As pastor of the Historic First Baptist Church in Mound Bayou for the past 27 years, the Reverend Earl Hall actually got his start in the pulpit at the ripe young age of 15.
“In the Baptist church if you believe that you’ve been called to preach then you can go to the pastor for counseling and then go before the church,” Reverend Hall said. “And, you can be allowed to give sermons–even at 15. You’re then granted a license and eventually ordained, which is the path I took before getting any formal theological training. This took place at the Pleasant Green church, also in Mound Bayou.”
The Mound Bayou native has since gone the more traditional route, receiving degrees from the online institute Grand Canyon University in Phoenix, Arizona, obtaining a Masters of Christian Arts with an emphasis in Leadership, and he is currently working towards a Doctorate in Education with an emphasis in leadership and organizational development, also through Grand Canyon.
“While it is an online institution, I’m still required to go out to the campus twice a year as a requirement for my studies,” he said. Reverend Hall also has an MBA from Grambling University and attended Mississippi Valley State University, receiving his B.S. degree, just prior to joining the military where he spent six years in the Army.
“I left the military as an E6 Staff Sergeant,” said Hall. “I did tours in Alaska and also served in the Gulf War. When I got my honorable discharge I was stationed at Fort Bragg at the time.”
While not a chaplain during his time in the service, Hall noted, “Everybody certainly prayed when we were overseas in the war! I did lead services for my fellow soldiers though, certainly.”
After leaving the service, Hall briefly stayed in North Carolina, pastoring a church in Fort Bragg while living just north of the area in St. Paul, NC. He returned to his home of Mound Bayou in 1993 where he has pastored at the Historic First Baptist Church ever since. That was not his original plan, however.
“I had really wanted to move somewhere up north,” he recalled, “but I came back to Mound Bayou to visit my mother and, frankly, felt called to stay here and help my community.”
A father of four, with two of his children currently enrolled in Ole Miss, Reverend Hall is also serving as the Moderator of the Bolivar County Baptist Association as well as the Executive Director of the Mound Bayou Housing Authority.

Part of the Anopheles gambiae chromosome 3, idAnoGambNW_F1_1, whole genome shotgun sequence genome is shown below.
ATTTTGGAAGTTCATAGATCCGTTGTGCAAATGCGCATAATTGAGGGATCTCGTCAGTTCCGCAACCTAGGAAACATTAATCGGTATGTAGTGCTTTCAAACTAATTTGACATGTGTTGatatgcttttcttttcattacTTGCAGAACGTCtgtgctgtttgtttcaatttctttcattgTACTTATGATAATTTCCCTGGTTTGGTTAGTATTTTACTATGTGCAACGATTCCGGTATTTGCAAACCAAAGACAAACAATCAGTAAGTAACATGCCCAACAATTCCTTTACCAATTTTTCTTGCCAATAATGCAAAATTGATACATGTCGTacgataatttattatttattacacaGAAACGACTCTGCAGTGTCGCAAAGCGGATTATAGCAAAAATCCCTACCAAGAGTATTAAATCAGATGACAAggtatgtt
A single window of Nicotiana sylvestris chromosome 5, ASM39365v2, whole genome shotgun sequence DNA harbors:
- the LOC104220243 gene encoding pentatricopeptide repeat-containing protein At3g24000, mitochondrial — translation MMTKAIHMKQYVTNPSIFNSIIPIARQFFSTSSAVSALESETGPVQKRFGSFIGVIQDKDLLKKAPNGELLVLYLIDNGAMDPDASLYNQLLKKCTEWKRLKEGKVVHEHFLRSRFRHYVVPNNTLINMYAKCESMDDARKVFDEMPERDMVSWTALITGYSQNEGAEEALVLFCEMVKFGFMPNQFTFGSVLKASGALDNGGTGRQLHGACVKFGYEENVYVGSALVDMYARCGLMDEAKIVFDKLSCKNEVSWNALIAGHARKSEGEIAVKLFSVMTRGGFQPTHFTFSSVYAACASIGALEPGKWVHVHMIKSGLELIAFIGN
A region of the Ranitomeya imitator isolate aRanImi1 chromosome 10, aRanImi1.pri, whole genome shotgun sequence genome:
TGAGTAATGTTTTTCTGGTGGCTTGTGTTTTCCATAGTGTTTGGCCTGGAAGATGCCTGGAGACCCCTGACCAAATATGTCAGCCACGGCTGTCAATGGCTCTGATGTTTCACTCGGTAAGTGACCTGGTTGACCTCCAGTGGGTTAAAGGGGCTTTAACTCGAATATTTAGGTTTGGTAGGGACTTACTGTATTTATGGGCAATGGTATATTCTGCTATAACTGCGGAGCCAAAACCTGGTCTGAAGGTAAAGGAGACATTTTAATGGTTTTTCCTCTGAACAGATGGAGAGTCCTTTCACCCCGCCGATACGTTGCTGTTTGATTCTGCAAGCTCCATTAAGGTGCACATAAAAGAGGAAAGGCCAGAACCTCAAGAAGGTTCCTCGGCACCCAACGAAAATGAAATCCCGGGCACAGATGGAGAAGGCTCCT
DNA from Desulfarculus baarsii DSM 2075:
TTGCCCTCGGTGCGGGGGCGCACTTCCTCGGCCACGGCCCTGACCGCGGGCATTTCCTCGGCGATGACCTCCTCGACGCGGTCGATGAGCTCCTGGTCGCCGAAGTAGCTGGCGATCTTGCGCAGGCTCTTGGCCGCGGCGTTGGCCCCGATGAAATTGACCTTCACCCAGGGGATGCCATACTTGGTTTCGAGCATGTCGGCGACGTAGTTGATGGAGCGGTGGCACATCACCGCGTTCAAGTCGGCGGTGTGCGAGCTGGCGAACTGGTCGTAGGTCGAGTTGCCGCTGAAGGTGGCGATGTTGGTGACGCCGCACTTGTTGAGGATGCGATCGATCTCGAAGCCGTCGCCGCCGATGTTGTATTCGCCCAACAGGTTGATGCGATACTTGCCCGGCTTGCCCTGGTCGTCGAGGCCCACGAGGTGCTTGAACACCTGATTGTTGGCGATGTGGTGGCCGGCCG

“Moderating the Association entails working together with a group of about 15 other churches in the county to foster Christian fellowship and outreach and helping our local congregations and their communities,” he said.
The position of moderator is one that is elected, he added, and his four-year term will be up next year. “The members are encouraging me to run for the position again,” he said, “and I’ll see about that when the time comes. The most important thing right now, though, is keeping our eye on the purpose of our organization which is to help transform the mindset of the individuals in our churches and our communities.”
As for his role with the Mound Bayou Housing Authority, Reverend Hall has been the organization’s Executive Director since 2017 and calls it “interesting work and something I really enjoy. It’s certainly in line with my ministering and pastorship because it allows me to serve people in the Mound Bayou community. I love serving and helping–I truly do. Our mission at the Authority is to enhance the homes and areas where people live and we are allowed to give out grants in order to facilitate that enhancement and improvement taking place for private homeowners, mainly those who are older or low income citizens. We promote a component of the Authority called ‘self sufficiency’: we want to help people upgrade where they live and not just act as custodians of their current living arrangements, whatever those may be. We work to encourage our residents here and I believe we are making a major difference.”
A man who has devoted his entire life to helping and ministering to others, Reverend Hall said he is most proud of pastoring his church and assisting those in his hometown.
“The Lord has allowed me to do the work I do,” he said. “And to make good the city motto here in Mound Bayou which is ‘Helping People To Help Themselves Live Better.’ That is what gives me a reason to wake up every morning–especially now. We need spiritual advancement and economic enhancement now more than ever. To me, the two go hand in hand.”
By Jack Criss
The Bolivar Bullet